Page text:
But for us, I think that a lot of it has to do with growing up the way we did. We’ve all been, in our own ways, really active. My sister Rosanna was a really early, pivotal voice in the Me Too Movement, and really put herself out there, and now that’s become a global conversation. She also does a lot for LGBTQ rights. She started the Alexis Arquette Family Foundation. But you know, we’re all human beings. Nobody’s perfect, and this is a path that we’re all on. There’s a lot that’s happening in the world, and if we want to have progress and change as a species in a more beautiful way, we need to start to address systemic bias and imbalance. Then we all get to be a part of that change.
EER: You recently addressed Congress about the Equal Rights Amendment. You also famously mentioned the ERA in your 2015 Oscar speech. When you speak about gender inequality, however, it is clear that you are referring to inequity in all industries, not just Hollywood. On the top of your Twitter page, you write, “80% think gender equality is guaranteed by the Constitution? IT ISN’T.” So many of us incorrectly assume that such an amendment already exists. When did you learn that the Constitution does not guarantee equal rights for women? Are you surprised that this is still a debate in 2019?
PA: A friend of mine, Kamala Lopez, was making a documentary called Equal Means Equal at the time that I was nominated for the Oscar, so I was watching her put that together, seeing cuts of it, and having a lot of discussions with her. That’s when I became aware of it. I then started looking at the social impact, at how much bias there was in every state and how that bias was impacting women. I started looking at how ratifying the Equal Rights Amendment could actually be a tool that could be used to address the widespread bias, a tool to examine some of the norms that have a negative impact and that we don’t really talk or think about very much.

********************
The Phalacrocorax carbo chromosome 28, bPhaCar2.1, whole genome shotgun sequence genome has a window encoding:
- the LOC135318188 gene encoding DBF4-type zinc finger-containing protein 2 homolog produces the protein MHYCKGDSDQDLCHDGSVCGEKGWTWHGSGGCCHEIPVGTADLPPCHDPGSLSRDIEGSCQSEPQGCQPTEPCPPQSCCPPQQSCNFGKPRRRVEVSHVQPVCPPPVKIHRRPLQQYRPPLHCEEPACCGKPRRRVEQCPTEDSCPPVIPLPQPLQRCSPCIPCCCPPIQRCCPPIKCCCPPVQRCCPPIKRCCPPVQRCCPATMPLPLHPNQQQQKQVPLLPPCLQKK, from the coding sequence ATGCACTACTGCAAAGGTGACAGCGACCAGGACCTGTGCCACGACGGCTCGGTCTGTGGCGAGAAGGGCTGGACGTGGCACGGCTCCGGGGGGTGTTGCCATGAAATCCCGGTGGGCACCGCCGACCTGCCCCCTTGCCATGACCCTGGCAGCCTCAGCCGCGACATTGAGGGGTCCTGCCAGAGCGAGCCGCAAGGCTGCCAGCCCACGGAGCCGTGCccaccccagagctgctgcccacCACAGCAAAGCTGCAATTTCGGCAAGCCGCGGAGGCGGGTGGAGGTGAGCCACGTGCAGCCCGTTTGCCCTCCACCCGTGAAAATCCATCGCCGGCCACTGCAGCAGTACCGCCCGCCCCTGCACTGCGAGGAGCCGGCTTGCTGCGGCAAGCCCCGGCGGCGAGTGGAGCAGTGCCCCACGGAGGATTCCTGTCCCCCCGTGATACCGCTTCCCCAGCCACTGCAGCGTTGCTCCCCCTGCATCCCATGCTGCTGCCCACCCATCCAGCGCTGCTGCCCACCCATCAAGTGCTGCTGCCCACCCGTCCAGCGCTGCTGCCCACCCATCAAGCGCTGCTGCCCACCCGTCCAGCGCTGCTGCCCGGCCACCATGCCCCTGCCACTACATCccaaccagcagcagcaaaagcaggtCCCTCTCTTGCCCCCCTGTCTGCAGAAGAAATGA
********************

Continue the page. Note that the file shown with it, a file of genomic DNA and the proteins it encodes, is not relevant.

You know, most of my life I grew up not even knowing about or thinking about how certain issues were impacting women. I grew up in a time when not many people used the word “feminism,” and it had a kind of negative connotation. So, I just really wasn’t aware of the inequality. But then, as I started to dig deeper, I started to recognize how devastating it can be. Women are twice as likely to retire in poverty, and it takes several years longer, especially for women of color, to pay back their college loans, or to save up to buy houses. The equal pay issue dogs women throughout their whole lives, impacting them and the families they’re trying to support. There are so many full-time working single moms who are still in poverty, and children who have single moms are more likely to be in poverty than any other group with children. So it’s impacting people in so many different ways, and I think it’s estimated that half of the kids living in poverty are going to bed with food insecurity. That may not be the case if their moms were paid their full dollar. That’s one in five kids in America. That’s a lot of kids! It’s sort of like on a plane when you have to put your own oxygen mask on first. I think many women are good at taking care of everybody else, and I think we’re at a critical point where women have to put on their own oxygen masks before taking care of everyone else. When I was younger I always used to think, because I had my son young, when I was 20, “I’d never do that! I’d always put it on my baby first!” Then somebody said to me, “Well, then you’ll pass out and your baby will die, and no one will be able to carry him out of the plane.” So, it makes sense, put it on yourself, then put it on them. So, yeah, I think we need to triage this now because otherwise women are just going to sink more and more into poverty.